Whether you're a product manager trying to prioritize new features, or a customer success manager trying to keep multiple stakeholders happy, you'll likely find yourself juggling multiple priorities — and trying to perform a miracle of time management. When you're managing competing priorities, it's crucial to have a plan in place to keep everything moving smoothly.
In this post, we'll cover what competing priorities are, why it's critical to manage them effectively, and 10 tips for managing them like a pro.
What are competing priorities?
Competing priorities refer to when multiple objectives or goals conflict with each other, or when timelines for projects overlap, affecting bandwidth across teams. It can be a challenge to balance these competing demands, especially when they involve different stakeholders or departments, whose needs may not always align.
Why is it so crucial to actively manage competing priorities?
It’s critical to have a system for handling competing priorities so that every stakeholder understands and is confident in the process for moving projects forward. A system for priority management helps you:
Managing competing priorities ensures that everyone on the project is working towards the same goals. If there’s no system in place, it's easy for team members to get misaligned and work at cross purposes, which can lead to confusion and inefficiency. This means being thoughtful about communication and feedback, as well as knowing how and when to involve certain stakeholders.
Keep project timelines for the highest priority request
When you have a clear project timeline, it can help you prioritize workload and manage different tasks for any project based on criteria like lift, number of stakeholders, effect on overall outcome, etc. If everyone working on the project understands the reasoning behind decision making and the hierarchy of steps, it increases transparency and alignment, as everyone knows where they stand.
Keep stakeholders engaged
Another way to help manage priorities is to take pains to keep stakeholders engaged and informed about the project's progress. This helps to build trust and ensures that everyone is on the same page, as well as ensures that any details you may have missed or updates that should be reflected in project timelines can be addressed midstream, instead of waiting until the project is wrapped.
Strengthen client relationships
Managing competing priorities can also help to strengthen client relationships by ensuring that the project is progressing according to the client's expectations. Having a set meeting schedule with clients to inform them about progress and any changes helps to ensure they remain engaged and have the opportunity to contribute to the process.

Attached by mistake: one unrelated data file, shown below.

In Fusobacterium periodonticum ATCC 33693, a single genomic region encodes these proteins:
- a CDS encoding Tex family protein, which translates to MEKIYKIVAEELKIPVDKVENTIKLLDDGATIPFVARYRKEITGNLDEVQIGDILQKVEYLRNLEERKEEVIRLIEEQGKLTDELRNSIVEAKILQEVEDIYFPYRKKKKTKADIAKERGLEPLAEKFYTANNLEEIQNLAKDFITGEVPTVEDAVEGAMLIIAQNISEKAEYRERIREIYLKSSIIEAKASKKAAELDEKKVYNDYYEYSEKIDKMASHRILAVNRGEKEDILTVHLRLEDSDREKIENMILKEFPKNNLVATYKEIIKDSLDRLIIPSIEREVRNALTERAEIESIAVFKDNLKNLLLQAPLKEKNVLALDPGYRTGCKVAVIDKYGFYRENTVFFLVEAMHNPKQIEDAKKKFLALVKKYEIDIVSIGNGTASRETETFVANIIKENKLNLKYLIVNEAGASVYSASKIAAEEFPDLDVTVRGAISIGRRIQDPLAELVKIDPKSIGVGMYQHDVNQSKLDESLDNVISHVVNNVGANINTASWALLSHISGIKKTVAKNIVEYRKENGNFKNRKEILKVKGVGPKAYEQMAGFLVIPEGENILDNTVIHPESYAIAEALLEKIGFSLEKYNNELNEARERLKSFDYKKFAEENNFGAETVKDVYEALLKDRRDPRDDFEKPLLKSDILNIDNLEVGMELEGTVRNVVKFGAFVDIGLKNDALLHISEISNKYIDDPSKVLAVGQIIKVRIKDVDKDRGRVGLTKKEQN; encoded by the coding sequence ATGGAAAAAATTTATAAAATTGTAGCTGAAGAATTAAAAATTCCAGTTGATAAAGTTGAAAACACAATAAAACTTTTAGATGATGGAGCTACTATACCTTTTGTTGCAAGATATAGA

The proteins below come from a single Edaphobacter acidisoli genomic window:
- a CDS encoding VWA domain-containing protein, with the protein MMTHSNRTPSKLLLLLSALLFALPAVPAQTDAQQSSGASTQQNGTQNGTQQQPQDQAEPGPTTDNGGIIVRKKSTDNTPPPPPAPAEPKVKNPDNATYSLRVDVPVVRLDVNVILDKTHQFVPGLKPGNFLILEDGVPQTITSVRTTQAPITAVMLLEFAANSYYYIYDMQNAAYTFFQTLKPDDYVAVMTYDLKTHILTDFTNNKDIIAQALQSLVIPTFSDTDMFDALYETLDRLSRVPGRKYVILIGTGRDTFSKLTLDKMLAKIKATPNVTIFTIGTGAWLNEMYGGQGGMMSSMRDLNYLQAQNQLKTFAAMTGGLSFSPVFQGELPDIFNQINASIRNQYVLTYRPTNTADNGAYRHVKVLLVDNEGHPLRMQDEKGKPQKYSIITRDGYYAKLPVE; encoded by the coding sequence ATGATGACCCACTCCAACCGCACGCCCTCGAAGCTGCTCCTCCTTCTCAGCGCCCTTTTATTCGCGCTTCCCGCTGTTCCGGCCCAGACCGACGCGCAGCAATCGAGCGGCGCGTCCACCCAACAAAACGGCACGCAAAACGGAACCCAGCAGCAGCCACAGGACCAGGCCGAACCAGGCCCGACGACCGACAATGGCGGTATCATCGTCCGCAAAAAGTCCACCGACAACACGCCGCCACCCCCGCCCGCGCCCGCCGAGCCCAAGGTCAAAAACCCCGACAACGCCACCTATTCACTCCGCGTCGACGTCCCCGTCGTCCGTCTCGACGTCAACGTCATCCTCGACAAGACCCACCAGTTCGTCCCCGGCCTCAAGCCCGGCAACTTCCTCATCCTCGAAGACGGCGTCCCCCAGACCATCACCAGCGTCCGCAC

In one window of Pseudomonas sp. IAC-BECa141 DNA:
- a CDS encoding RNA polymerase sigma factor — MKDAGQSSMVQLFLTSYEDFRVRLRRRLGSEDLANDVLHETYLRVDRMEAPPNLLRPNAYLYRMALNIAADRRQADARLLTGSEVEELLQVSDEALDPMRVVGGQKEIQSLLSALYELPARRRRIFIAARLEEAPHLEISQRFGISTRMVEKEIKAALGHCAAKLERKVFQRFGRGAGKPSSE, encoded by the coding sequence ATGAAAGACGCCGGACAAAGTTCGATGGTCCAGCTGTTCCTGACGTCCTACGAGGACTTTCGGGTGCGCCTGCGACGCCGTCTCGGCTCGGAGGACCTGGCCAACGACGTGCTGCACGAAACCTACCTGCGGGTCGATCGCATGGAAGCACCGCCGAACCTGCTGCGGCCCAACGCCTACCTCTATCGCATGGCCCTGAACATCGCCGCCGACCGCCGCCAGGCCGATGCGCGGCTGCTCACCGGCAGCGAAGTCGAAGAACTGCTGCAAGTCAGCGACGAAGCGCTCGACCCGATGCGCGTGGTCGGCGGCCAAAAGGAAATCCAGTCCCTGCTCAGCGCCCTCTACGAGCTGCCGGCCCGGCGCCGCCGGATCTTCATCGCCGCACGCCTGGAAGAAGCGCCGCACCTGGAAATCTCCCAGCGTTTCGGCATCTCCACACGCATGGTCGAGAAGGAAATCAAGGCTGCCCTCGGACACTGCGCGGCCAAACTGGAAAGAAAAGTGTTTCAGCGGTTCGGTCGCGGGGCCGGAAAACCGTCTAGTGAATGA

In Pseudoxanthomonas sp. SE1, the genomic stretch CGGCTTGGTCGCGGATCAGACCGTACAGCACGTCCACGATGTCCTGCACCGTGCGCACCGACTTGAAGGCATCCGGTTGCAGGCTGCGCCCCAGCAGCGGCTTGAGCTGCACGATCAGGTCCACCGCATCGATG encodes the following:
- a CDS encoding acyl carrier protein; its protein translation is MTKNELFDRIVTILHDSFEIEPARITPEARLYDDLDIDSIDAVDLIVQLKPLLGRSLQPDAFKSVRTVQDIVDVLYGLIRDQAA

Here are 10 techniques for managing conflicting priorities, whether you’re new to project management or a seasoned pro.
1. Map the underlying assumptions behind the top priorities
Mapping the underlying assumptions behind the top priorities can help you identify what the underlying hypotheses are for a request, and evaluate them based on feasibility, desirability, and viability. Assumptions mapping can quickly help apply a lens of reality to your to-do list. . Start by creating a list of the top priorities, then map out the assumptions behind each one. This will help you identify where different priorities may conflict and plan for potential roadblocks.
Defining the top priority, or "north star," can help to ensure that everyone is working towards the same goals. This should be the priority that drives all other decisions and actions. To define the "north star," work with stakeholders to identify the primary objective of the project, then create a mission statement or project charter that clearly outlines this objective.
3. Organize the conflicting priorities by importance
It only makes sense to handle the most critical tasks first. Organizing conflicting priorities by importance can help you prioritize tasks and ensure that the most critical tasks are complete, setting the stage for further progress.
One way to organize by importance is to create a prioritization matrix. This matrix will help you determine the importance and urgency of each task and ensure that you are prioritizing tasks that align with the project's goals.
4. Identify any dependencies affecting the priorities
Identifying dependencies can help you better understand workflows, plan for potential roadblocks, and ensure that tasks are completed in the right order. Start by identifying the tasks that are dependent on other tasks or activities.
5. Use strategies like mapping and diagramming to brainstorm and visualize connections